The last week in trucking has seen Brake Testing, B-Triples, Fatigue, Bridges and the Return of the Self Clearing Defect make an appearance.
The National Heavy Vehicle Regulator (NHVR) has reintroduced the self-clearing defect notice for heavy-vehicle defects that do not pose a safety risk.
“This category will allow minor non-safety-related defects to be rectified by the operator, including where a vehicle’s number plate is obscured or illegible,” said Sal Petroccitto, NHVR CEO. “A self-clearing defect notice means the operator does not have to present the vehicle to an approved person to clear the notice.
“I believe this new defect notice will improve roadside compliance and reduce the compliance burden for industry. Where a record of the self-clearing defect notice is available it can be checked by authorised officers the next time the vehicle is intercepted.”
Roller Brake Testing
The NHVR has also agreed to extend the current roller-brake testing transition period in New South Wales from 30 June 30, 2017 until 29 September, 2017. This transition period allows heavy vehicles that achieve a brake test result greater than 3kN/t, but less than 4.4kN/t to be given an official warning on first-time detection.
A consistent brake testing regime across all jurisdictions covered by the NHVR is expected to be in place before this extended deadline is reached in September.
B-Triples in Rocky
In excess of 500,000 cattle annually go to the Rockhampton abattoirs, located in North Rockhampton. A review of central Queensland cattle freight operations by Transport and Main Roads (TMR) Queensland identified that the most prevalent transport configuration used by industry to access Rockhampton abattoirs was the Type 1 road train. Currently, the combinations have to be broken up outside of Rockhampton and delivered individually.
The new proposal is to allow Type 1 road trains, including B-triples, access to Rockhampton abattoirs under restricted permitting conditions overnight, between 7.00pm and 7.00am. The trucks will be required to travel a designated heavy-vehicle route through Rockhampton.
The Cooperative Research Centre for Alertness, Safety and Productivity (Alertness CRC), with the National Transport Commission (NTC), is conducting field research to analyse the impacts of the Heavy Vehicle National Law (HVNL) on work and rest hours on heavy-vehicle driver fatigue. The research will measure sleeping patterns, driver drowsiness and driving performance both on the road during real-world work shifts and off the road in a laboratory/controlled-track setting.
With the development of improved alertness monitoring devices, the researchers now have the capability to undertake research to objectively measure drivers’ alertness across a work schedule, to monitor driving impairment indicators, and to measure the quality and quantity of drivers’ sleep during minimum rest periods, so enabling us to provide quality data and evidenced guidance in support of any future reforms.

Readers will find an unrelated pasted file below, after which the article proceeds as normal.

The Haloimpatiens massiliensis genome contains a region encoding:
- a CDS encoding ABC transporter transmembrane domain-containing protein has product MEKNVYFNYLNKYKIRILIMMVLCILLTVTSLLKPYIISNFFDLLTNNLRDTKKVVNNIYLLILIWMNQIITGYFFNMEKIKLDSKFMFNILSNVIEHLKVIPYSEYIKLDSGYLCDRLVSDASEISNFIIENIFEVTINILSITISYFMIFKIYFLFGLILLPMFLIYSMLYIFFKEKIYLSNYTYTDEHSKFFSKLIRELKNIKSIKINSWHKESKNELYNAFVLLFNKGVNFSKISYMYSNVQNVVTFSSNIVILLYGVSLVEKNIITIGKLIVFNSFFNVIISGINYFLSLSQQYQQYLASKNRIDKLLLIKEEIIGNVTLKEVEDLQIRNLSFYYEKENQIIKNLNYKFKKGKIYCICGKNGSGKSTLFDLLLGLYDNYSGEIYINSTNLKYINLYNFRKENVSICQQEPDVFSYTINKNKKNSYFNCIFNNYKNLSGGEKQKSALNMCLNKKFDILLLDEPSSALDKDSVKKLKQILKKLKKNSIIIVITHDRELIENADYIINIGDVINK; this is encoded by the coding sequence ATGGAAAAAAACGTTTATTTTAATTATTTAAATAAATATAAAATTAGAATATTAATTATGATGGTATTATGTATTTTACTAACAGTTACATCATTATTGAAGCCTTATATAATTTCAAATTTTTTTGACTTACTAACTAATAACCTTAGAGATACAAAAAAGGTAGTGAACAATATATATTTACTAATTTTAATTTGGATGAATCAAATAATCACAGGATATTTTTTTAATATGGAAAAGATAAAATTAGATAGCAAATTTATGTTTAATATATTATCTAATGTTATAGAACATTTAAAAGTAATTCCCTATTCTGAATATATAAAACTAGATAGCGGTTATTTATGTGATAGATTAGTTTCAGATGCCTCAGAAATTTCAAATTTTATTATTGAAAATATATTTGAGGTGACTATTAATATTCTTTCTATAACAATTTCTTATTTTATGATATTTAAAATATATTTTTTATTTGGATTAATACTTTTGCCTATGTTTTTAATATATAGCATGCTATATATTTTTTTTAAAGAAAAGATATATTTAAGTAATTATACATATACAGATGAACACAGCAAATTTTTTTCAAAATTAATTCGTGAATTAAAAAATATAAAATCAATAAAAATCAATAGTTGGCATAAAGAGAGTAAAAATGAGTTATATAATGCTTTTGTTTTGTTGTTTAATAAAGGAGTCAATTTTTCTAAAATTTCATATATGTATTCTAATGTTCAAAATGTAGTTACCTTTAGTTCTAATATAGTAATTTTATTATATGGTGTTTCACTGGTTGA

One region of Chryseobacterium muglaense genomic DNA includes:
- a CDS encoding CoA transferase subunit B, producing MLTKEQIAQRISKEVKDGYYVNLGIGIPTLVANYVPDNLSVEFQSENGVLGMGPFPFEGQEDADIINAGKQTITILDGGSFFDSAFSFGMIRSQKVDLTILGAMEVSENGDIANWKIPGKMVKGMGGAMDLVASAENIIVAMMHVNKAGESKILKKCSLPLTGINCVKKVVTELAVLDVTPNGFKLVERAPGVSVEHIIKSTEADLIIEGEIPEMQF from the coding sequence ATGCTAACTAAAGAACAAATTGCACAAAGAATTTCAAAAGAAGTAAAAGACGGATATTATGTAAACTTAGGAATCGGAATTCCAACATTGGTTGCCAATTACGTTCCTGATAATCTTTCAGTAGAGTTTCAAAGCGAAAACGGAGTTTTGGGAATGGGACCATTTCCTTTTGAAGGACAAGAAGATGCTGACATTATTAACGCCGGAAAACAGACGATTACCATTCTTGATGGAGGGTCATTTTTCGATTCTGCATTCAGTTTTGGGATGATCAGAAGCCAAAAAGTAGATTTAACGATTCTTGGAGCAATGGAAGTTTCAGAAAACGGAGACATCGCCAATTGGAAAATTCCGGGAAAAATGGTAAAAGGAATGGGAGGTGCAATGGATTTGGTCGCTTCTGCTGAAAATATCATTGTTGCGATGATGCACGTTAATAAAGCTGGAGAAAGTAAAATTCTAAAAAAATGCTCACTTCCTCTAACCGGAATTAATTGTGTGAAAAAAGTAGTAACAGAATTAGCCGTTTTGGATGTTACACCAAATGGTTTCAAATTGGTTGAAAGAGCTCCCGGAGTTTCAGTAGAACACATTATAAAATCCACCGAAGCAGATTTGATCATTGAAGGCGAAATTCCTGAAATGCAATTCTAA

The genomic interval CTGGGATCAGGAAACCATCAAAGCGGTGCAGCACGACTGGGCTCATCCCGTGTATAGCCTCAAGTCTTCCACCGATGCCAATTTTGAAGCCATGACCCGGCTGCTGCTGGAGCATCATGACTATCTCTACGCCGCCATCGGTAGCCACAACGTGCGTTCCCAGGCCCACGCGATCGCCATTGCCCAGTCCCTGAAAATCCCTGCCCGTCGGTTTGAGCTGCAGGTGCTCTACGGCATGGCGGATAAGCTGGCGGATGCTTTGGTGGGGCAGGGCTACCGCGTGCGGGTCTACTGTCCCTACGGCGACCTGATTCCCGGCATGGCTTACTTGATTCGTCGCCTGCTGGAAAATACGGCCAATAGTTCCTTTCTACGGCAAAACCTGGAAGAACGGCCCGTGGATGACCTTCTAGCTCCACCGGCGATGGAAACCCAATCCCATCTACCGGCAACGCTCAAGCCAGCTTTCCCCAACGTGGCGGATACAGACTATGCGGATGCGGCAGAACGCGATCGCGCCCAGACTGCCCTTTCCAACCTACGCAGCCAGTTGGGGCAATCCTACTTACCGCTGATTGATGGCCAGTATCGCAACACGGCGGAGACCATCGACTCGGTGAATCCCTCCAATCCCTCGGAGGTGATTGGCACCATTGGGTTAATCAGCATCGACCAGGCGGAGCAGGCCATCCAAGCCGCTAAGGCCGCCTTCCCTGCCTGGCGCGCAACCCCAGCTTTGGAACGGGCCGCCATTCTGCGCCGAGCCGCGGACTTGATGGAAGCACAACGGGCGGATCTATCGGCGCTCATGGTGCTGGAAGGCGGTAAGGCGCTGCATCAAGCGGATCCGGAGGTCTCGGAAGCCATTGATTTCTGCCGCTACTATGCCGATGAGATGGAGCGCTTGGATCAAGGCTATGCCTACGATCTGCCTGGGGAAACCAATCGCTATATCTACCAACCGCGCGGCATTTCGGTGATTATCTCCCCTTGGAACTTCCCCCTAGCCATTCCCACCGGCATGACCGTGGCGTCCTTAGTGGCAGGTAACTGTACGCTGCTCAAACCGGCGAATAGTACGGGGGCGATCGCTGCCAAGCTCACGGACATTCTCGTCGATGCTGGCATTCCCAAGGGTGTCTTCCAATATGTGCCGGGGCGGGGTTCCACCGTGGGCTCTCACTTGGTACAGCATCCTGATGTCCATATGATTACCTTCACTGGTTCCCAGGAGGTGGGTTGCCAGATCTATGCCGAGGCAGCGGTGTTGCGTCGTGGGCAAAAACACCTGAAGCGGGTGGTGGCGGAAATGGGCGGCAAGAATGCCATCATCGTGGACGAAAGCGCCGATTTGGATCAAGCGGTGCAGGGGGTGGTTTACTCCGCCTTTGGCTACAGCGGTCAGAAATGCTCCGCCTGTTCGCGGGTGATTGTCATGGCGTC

Phase 1 is an on-road field trial that will assess drivers’ alertness levels, sleep, and driving impairments in naturalistic/real-life driving conditions. Phase 2 will include a controlled study in a laboratory and on a closed-loop test track that will evaluate how simulated shift patterns, and other features of heavy vehicle work schedules allowed under the HVNL (e.g. placement of sleep and work periods), impact drivers’ alertness levels and driving performance.
Old timber bridges in NSW are likely to be replaced faster with the latest development in the NSW Governments Country Bridge Solutions program. The innovative Country Bridge Solutions program aims to fast-track the replacement of old council owned timber bridge structures in NSW using standard modular bridge design.
RMS constructed the first trial bridge at Bookookoorara Creek for Tenterfield Shire Council to test the design and constructability elements. Construction of the three-span, 30-metre, pre-cast, pre-stressed concrete bridge was completed in June 2016.
VTA On The Move
The Victorian Transport Association (VTA) has announced it is relocating to modern, new office space at Webb Dock. The VTA and the Victorian Waste Management Association (VWMA), will be located at Level 1, MIRRAT House, 46 Kooringa Way, Webb Dock.
“After almost 20 years at Fishermans Bend, the opportunity arose to relocate to new premises with modern features and amenity that is much better-suited to our staff and membership,” said VTA CEO, Peter Anderson. “The new office features training rooms and facilities that are better-equipped for the types of programs we are offering, and cater to various sizes and configurations in line with the growing number of participants we are experiencing.”